See Where Teachers Got Pay Raises This Year - Education Week

See Where Teachers Got Pay Raises This Year
Protests across the country swayed governors to push for salary bumps

More than a year after teachers across the country began walking out of their classrooms en masse to demand higher salaries, at least 15 states have given their teachers a raise.
And lawmakers in several more states are putting the final touches on plans to raise teacher salaries, according to an Education Week analysis.
Earlier this year, Education Week counted 22 governors who proposed raising teacher pay in their State of the State addresses. The proposals ranged from Arizona Gov. Doug Ducey’s ambitious plan to give teachers a 20 percent raise by 2020 to Delaware Gov. John Carney’s proposal of a 2 percent raise. Other governors, such as in Idaho and Pennsylvania, have proposed increasing their state’s minimum pay for teachers.
Now that the legislative sessions are largely over, most governors have seen their plans fully or partially realized. But there have been some snafus: For instance, because of a computer glitch, Mississippi Republican Gov. Phil Bryant signed into law a budget that didn’t include enough money for the $1,500 raises the state promised its teachers this fall.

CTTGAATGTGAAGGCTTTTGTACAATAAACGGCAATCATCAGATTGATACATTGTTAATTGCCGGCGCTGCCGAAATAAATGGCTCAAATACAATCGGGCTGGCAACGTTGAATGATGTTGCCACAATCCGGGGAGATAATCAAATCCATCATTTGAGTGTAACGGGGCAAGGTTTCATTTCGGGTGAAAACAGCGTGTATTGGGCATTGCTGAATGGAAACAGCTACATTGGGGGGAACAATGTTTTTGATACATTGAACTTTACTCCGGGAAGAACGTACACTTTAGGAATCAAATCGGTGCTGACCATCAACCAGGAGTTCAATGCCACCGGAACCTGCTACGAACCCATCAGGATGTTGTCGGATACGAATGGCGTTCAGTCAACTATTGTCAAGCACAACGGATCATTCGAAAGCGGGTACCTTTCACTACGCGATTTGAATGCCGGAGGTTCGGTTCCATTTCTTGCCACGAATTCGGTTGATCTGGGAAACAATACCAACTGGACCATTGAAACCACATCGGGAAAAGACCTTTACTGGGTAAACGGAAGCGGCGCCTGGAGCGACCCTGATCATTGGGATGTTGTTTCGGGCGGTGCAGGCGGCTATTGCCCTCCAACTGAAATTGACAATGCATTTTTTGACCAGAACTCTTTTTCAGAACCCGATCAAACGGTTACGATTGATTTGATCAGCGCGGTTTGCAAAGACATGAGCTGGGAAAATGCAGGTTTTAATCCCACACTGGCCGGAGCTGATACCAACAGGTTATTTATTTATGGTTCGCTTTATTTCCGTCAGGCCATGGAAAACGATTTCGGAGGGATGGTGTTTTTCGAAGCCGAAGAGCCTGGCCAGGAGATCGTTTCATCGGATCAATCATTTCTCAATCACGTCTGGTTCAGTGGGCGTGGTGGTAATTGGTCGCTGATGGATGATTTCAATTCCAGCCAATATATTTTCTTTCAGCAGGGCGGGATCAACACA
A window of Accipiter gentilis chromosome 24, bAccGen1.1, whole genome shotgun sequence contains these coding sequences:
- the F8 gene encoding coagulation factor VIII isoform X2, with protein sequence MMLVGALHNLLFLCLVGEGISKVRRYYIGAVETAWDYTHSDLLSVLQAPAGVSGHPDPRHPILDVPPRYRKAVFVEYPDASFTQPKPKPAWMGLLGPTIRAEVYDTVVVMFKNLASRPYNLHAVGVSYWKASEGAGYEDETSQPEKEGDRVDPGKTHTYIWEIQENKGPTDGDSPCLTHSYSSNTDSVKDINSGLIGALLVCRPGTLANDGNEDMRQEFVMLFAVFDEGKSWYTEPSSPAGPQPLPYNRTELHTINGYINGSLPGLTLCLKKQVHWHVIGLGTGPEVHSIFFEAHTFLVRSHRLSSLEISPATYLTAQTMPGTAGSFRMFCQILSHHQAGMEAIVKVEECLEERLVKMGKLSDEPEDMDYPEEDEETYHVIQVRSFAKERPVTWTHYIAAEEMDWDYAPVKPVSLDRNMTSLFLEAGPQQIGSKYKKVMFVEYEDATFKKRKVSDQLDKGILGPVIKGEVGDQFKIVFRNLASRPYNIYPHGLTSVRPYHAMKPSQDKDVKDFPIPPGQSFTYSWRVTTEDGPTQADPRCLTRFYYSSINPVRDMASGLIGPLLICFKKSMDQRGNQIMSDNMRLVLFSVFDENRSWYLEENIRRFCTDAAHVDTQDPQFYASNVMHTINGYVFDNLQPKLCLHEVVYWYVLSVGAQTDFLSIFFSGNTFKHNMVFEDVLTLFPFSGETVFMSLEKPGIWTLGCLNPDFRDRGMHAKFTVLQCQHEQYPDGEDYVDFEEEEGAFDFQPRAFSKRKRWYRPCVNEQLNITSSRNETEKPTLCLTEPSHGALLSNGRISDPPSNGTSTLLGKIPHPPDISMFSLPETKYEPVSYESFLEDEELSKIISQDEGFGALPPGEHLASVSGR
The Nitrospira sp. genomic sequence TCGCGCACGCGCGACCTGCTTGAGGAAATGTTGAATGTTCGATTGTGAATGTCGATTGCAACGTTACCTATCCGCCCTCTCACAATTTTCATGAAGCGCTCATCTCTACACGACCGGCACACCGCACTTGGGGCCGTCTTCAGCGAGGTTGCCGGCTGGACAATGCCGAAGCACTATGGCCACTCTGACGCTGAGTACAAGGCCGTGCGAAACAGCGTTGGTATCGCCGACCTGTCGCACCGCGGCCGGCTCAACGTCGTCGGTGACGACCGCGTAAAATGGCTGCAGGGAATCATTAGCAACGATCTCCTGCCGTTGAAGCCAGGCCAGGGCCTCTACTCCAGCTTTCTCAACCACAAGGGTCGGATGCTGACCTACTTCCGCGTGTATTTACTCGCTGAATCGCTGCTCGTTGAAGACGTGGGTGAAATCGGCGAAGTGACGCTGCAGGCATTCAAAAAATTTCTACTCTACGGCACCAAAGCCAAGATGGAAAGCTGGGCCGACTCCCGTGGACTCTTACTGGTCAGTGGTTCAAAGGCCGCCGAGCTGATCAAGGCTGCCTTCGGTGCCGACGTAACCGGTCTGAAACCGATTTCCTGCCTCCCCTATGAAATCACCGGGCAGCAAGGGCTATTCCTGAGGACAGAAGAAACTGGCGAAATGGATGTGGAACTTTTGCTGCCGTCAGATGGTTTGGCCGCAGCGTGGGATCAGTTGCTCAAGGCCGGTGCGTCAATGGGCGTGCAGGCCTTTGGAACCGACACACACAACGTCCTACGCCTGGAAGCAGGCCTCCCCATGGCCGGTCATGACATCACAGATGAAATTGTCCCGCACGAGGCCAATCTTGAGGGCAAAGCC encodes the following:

And the new money approved by governors in many cases now is negotiable with local unions. Already, teachers in Fargo, N.D., and Brevard, Fla., are at an impasse with their administrators over who will get raises this year and how much those raises will be.
For their part, teachers have mostly welcomed the raises, but some have said the increases don’t go far enough, especially after what they see as years of legislative inaction.
“It’s a great start, but they’re going to have to continue to come up with more in the next several years,” Lisa Ellis, a high school journalism teacher in Blythewood, S.C., and the founder of the grassroots teachers’ group, SCforED, said of the state’s plan to raise teacher pay. “Teachers are now awake and watching.”
Here’s what you need to know about each state’s plan (as of June 17) to raise teacher pay. (The average teacher salary for each state reflects the National Education Association’s estimate for the 2018-19 school year, which would not include these raises.)
Click a state in the dropdown to jump to that section:  



John Thompson: Challenges to watch as OKCPS 'pathway' is implemented

Challenges to watch as OKCPS 'pathway' is implemented